UPDATED with crash report WASHINGTON: One day after the first-ever combat airstrike by an F-35 Joint Strike Fighter, the Pentagon and prime contractor Lockheed Martin announced a new $11.5 billion contract for the next lot of fighters that brings the price of the Air Force model, the F-35A, down below $90 million apiece for the first time.
Of course, we knew the deal was extremely close because a so-called handshake agreement had already been announced during the Farnborough Air Show in mid-July. But today’s timing is so tidy, and the press blitz so broad, that a skeptic might wonder if the strike planning and contract negotiations were coordinated.
UPDATE: What was definitely not planned is the crash this morning of a Marine F-35B during a training flight out of Marine Corps Air Station Beaufort in South Carolina. The pilot ejected safely. It’s the first time an F-35 has crashed — a remarkable achievement in historical terms — although previous accidents have resulted in F-35s being totaled. We’re still awaiting details on what happened, let alone the political fallout for the program. UPDATE ENDS
Military plane crash in Beaufort near Joe Allen Drive area. Appears to have crashed on a bluff/island owned by Clarendon Plantations. Not usually many people over there. Praying for the safety of all involved! pic.twitter.com/dM5a8v2lg1
— Sam Richardson (@SamRichardsonAM) September 28, 2018
The final agreement announced today was clearly hard-fought. Joint Program Office chief Vice Adm. Mat Winter put the heat on last February when he told reporters that Lockheed Martin “could be much more collaborative and cooperative but they aren’t… They could, but they choose not to.”
But these are genuine milestones, even if they don’t settle the debate. At least in terms of public perceptions, could this be the long-awaited turning point for the controversial stealth fighter after three decades of often-troubled development?
The cost per plane has been coming down, as contractors learn to build the airplane more efficiently, efficiencies of scale start kicking in, and both Winter and his predecessor as program manager have played hardball on price, publicly berating Lockheed Martin. But by how much?
Lockheed says it’s already brought the “fly away cost” — i.e. the marginal cost per plane, not counting R&D — by about 60 percent from Low Rate Initial Production (LRIP) lot 1, signed in 2007 for just two planes, to LRIP 10, signed in February 2017 for 90 planes. Today’s announcement was for LRIP 11, which covers a whopping 141 aircraft:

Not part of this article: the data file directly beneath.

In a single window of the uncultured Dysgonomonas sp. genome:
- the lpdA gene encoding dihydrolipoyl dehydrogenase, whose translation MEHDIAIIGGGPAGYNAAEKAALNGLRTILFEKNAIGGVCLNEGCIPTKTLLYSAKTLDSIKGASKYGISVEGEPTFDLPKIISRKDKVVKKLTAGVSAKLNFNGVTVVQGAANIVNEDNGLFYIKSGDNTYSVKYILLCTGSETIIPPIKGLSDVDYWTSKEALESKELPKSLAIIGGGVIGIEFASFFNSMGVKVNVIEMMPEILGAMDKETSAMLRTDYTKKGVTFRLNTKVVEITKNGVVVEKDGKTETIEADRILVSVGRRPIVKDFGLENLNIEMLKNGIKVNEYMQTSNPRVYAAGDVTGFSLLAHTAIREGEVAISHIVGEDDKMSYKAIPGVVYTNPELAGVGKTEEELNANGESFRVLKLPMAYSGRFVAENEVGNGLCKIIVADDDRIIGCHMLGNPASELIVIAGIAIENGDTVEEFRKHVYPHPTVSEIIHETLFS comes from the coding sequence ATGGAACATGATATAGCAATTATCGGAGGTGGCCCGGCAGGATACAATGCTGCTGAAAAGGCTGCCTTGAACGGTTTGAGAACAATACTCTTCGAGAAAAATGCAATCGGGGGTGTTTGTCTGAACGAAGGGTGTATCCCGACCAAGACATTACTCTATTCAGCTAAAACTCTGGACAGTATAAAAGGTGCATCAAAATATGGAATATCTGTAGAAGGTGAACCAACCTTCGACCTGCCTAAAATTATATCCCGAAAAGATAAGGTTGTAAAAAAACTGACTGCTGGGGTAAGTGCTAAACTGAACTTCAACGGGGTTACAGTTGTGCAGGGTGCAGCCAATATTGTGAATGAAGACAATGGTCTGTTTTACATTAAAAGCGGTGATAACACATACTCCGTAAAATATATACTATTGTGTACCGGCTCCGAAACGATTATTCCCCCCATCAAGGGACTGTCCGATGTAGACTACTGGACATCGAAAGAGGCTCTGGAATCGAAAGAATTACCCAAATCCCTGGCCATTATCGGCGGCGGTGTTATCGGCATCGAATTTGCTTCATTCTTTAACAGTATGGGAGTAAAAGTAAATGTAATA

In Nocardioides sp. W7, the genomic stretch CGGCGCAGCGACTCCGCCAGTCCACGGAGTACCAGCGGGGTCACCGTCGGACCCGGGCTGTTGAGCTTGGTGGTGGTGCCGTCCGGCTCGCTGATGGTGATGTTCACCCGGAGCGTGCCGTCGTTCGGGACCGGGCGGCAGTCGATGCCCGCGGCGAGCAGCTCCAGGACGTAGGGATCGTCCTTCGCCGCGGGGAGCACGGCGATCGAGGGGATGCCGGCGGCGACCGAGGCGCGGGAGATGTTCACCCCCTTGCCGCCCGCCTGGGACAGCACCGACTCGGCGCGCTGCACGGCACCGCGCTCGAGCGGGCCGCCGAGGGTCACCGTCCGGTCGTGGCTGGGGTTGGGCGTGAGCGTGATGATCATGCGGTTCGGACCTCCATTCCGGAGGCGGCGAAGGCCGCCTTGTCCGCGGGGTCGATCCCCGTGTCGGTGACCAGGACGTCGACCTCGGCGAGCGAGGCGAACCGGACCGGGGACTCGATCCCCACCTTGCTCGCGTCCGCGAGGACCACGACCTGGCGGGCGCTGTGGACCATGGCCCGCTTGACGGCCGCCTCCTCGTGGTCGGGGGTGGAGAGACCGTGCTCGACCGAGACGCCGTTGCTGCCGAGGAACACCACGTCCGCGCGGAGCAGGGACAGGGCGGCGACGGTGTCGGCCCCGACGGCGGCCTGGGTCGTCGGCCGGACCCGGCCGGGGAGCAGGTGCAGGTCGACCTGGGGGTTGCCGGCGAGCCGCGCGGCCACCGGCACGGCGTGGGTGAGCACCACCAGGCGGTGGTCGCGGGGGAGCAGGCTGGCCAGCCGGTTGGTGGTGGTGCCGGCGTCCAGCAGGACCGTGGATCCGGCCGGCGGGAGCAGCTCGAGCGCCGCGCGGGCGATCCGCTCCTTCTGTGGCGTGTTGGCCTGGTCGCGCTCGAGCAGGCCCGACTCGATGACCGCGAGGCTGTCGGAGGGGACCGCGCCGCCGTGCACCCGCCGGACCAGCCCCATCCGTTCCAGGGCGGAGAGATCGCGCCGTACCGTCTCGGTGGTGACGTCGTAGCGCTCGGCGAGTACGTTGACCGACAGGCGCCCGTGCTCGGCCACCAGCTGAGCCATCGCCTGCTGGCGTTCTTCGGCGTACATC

- 102 F-35As, the base model used by the US Air Force and most international customers, for $89.2 million apiece, down 5.4 percent from LRIP 10;
- 25 F-35Bs, the “jump jet” version used by the Marine Corps, Italian Navy and British Royal Navy, for $115.5 million each, down 5.7 percent; and
- 14 F-35Cs, the extra-tough carrier-based variant used by the US Navy, for $107.7 million each, down 11.1 percent.
It’s important to note we don’t have a great deal of visibility so far into the per-plane costs of the F-35B or F-35C. LRIP 10 did include these per-plane costs. The F-35A in Lot 10 cost $94.6 million (a 7.3 percent reduction from Lot 9). The F-35B came in at $122.8 million, a 6.7 percent reduction from Lot 9. The F-35C was $121.8 million, a 7.9% reduction from Lot 9.
(See Sydney’s chart at right for a quick look at the pricing for the F-35A from the beginning, based on data provided by the JPO.)
Note that the figures released today include the engine, which some previous cost announcements omitted, as the engine is a separately managed program and a separate contract.
Despite these big numbers, moreover, remember this remains a Low Rate Initial Production (LRIP) contract. The Pentagon has not yet given Lockheed the go-ahead to enter full rate production. When it does, the program should achieve even greater efficiencies. It’s also important to point out that while the total program cost will be staggering for the biggest conventional defense program in history, the F-35 is not a single plane and is not replacing a single program. It’s replacing